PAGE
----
To satiate an institution's data sharing hunger, perhaps they could use their marketing platform to tout retention rates or student engagement percentages. Better yet, sharing information about the ways that admitted applicants demonstrate concern for others, contribute to their communities, or exhibit intellectual curiosity in high school could send inspiring messages that might align with institutional missions more than application increases and selectivity indices.
The Value of a College Degree
Mike Sexton, vice president for enrollment planning at Santa Clara University (CA) says “let's drop the ‘is college worth it?’ debate.” He points out that “every bit of empirical evidence confirms that it is worth it, compared to the alternative of relying on your high school diploma to open doors for the rest of your life.” Sexton adds, “yes, there are some students who take on way too much loan debt at some art institutes, private colleges and proprietary schools with little promise of return on investment. That is a different issue that needs to be addressed through better financial literacy training.”
Ed Devine, regional director of admission for Lafayette College (PA) suggests that college admission move away from a singular focus on outcomes and Return on Investment (ROI). He says,
I remember when college consultants came on strong with a college's need to tout the outcomes of their graduates. The idea of parading successful alumni out in all our brochures, web pages, and presentations was the rage. A few years of this led into the ROI craze that, of course, led to ranking based on any type of ROI. While the outcomes are great to note, it subverts the idea of the four-year journey. Students feel all kinds of pressure in this search, trying to nail down a profession adds to this anxiety. I think they see our successful alum and think ‘I don't even know what I want to be.’ Their four-year journey of self-discovery, in other words, is sullied by the concept of directing them towards a predicted future. Knowing that a school will prepare them for the future is what we mean to relay in our messaging, but it is the accumulation of experience in their four-year journey that will lead to happy-success.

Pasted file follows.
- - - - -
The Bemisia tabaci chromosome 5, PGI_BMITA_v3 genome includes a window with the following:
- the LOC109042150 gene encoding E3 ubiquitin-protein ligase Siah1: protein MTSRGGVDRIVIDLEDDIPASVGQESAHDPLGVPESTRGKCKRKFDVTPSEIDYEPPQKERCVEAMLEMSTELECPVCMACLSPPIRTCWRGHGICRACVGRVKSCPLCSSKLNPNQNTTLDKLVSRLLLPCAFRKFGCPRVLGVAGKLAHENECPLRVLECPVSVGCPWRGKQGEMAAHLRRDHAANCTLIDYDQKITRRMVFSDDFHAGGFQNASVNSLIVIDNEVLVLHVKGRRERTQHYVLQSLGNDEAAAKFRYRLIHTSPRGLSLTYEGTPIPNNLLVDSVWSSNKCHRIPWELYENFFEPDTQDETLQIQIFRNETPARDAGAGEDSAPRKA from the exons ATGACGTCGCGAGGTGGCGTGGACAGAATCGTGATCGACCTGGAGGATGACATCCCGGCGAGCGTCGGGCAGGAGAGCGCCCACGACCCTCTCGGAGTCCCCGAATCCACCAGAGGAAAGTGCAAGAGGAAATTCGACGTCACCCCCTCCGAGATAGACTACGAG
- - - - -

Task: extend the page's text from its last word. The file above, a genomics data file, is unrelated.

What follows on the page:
New Year, New Opportunities
As the yearly calendar resets to January, we find ourselves in the middle of the college admission cycle. It is an ideal time to look forward to how we can improve this experience for everyone involved. College Admission has the potential to send positive, mission-aligned messages that promote healthy, intentional and meaningful educational pathways. While perhaps many of these factors discussed here have a role to play in admission, it is incumbent on all educators, from school counselors to college presidents, to examine the impact they have on our young people and institutions and to advocate for meaningful change.Brennan Barnard
Director of College Counseling & Outreach, The Derryfield School
College Admission Program Manager, Harvard Graduate School of Education's Making Caring Common Project